Figure 10.    Global M2M Connection Growth by Industries

* Other includes Agriculture, Construction, and Emergency Services.

Source: Cisco VNI Global IP Traffic Forecast, 2015–2020

 

Although the number of connections is growing threefold, global M2M IP traffic will grow sixfold over this same period, from one EB per month in 2015 (1.4 percent of global IP traffic) to 6.3 EB by 2020 (3.2 percent of global IP traffic; refer to Figure 11). The amount of traffic is growing faster than the number of connections because of the increase of deployment of video applications on M2M connections and the increased use of applications, such as telemedicine and smart car navigation systems, which require greater bandwidth and lower latency.

Figure 11.    Global M2M Traffic Growth: Exabytes per Month

Source: Cisco VNI Global IP Traffic Forecast, 2015–2020

Trend 4: Service Adoption Trends: Residential, Consumer Mobile, and Business Services

Global Residential Services: Video Continues to Grow

Between 2014 and 2015, the highest growth happened on the Internet side in online gaming, with 15-percent year‑over-year (YoY) growth. Social networking was the most widely adopted residential Internet service, with YoY growth of 8.5 percent, growing from 1.3 billion users in 2014 to 1.4 billion users in 2015.

By 2020, digital TV and social networking will be the two services with the highest penetration rates, with 87 percent and 76 percent, respectively. The fastest growth will come from time-delayed TV services such as personal video recorder (PVR) and digital video recorder (DVR) services, at 7-percent CAGR. Online gaming (5.3-percent CAGR) will be the fastest-growing residential Internet service. Online gaming growth is accelerated primarily by technology enhancements in PCs such as graphics, motion sensing, gesture recognition, etc. (Figure 12).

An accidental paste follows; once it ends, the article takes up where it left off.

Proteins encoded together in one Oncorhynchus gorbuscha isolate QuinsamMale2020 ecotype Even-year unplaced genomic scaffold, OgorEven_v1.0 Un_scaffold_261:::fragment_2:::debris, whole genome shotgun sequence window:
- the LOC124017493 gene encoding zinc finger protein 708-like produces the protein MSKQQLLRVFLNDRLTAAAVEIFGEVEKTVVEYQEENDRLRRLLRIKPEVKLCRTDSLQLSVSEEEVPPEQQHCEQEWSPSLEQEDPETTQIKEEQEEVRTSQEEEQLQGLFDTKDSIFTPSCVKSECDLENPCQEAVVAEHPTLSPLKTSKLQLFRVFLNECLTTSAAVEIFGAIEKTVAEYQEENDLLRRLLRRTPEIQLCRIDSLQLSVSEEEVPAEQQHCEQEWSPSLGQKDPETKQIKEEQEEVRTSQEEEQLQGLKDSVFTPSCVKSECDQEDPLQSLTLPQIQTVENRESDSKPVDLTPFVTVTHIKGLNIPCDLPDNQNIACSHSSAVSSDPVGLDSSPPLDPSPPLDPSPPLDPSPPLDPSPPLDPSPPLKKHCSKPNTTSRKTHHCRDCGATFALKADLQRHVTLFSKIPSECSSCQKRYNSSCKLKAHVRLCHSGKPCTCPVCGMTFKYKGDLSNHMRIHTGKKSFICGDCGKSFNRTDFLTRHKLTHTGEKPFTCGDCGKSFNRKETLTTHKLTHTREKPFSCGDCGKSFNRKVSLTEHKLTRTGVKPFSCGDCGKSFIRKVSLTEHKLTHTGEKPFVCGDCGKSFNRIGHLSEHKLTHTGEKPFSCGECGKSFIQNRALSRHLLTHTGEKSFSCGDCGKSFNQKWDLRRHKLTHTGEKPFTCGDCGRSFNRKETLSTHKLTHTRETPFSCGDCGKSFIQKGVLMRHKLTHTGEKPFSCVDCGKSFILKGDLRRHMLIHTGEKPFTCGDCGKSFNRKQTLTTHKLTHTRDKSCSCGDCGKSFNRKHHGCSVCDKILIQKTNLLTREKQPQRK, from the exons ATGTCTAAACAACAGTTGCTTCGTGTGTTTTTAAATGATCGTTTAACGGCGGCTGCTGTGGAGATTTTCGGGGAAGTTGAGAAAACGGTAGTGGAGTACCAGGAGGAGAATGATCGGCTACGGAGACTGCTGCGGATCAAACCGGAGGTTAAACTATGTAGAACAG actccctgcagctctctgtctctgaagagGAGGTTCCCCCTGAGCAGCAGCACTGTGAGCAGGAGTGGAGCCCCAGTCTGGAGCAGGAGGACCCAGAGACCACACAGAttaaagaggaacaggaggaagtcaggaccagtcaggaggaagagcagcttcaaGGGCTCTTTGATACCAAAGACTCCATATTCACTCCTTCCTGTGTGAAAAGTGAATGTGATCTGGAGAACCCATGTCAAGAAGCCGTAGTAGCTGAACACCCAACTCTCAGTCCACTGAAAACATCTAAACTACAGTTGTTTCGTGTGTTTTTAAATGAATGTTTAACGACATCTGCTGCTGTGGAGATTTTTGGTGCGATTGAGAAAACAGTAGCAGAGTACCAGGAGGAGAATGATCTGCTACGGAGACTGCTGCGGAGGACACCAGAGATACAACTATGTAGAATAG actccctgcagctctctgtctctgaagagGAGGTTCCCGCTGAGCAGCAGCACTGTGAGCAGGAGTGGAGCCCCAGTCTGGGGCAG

Figure 12.    Global Residential Services Adoption and Growth

Note: By 2020, the global residential fixed Internet population will be 2.4 billion; the number of global TV households will be 1.8 billion.

Source: Cisco VNI Service Adoption Forecast, 2015–2020

Global Consumer Mobile Services

Between 2014 and 2015, all consumer mobile services except one grew at more than 10 percent YoY. The highest growth was in consumer location-based services (LBS), with YoY growth of 38 percent, from a base of 585 million users in 2014 to 807 million in 2015. Other significant YoY growth was in mobile banking and commerce (37 percent), followed by mobile video (35 percent). Regions such as Latin America (62-percent YoY growth) and the Middle East and Africa (52-percent YoY growth) had the fastest growth in consumer mobile LBS. Mobile banking and commerce also grew the fastest in Latin America, at 49-percent YoY growth. Mobile video growth was led by Middle East and Africa, at 43-percent YoY growth.

From 2015 to 2020, six out of eight consumer mobile services will grow at more than 14-percent CAGR, three will grow at more than 20-percent CAGR, and one will decline. The fastest growth will be in consumer LBS (3.9 percent), followed by mobile commerce (22.7 percent). Regions with especially high rates of growth in mobile commerce services are the Middle East and Africa, Central and Eastern Europe, Latin America, and Asia Pacific, which have historically been underserved (or not reached) by traditional brick‑and-mortar financial institutions (Figure 13).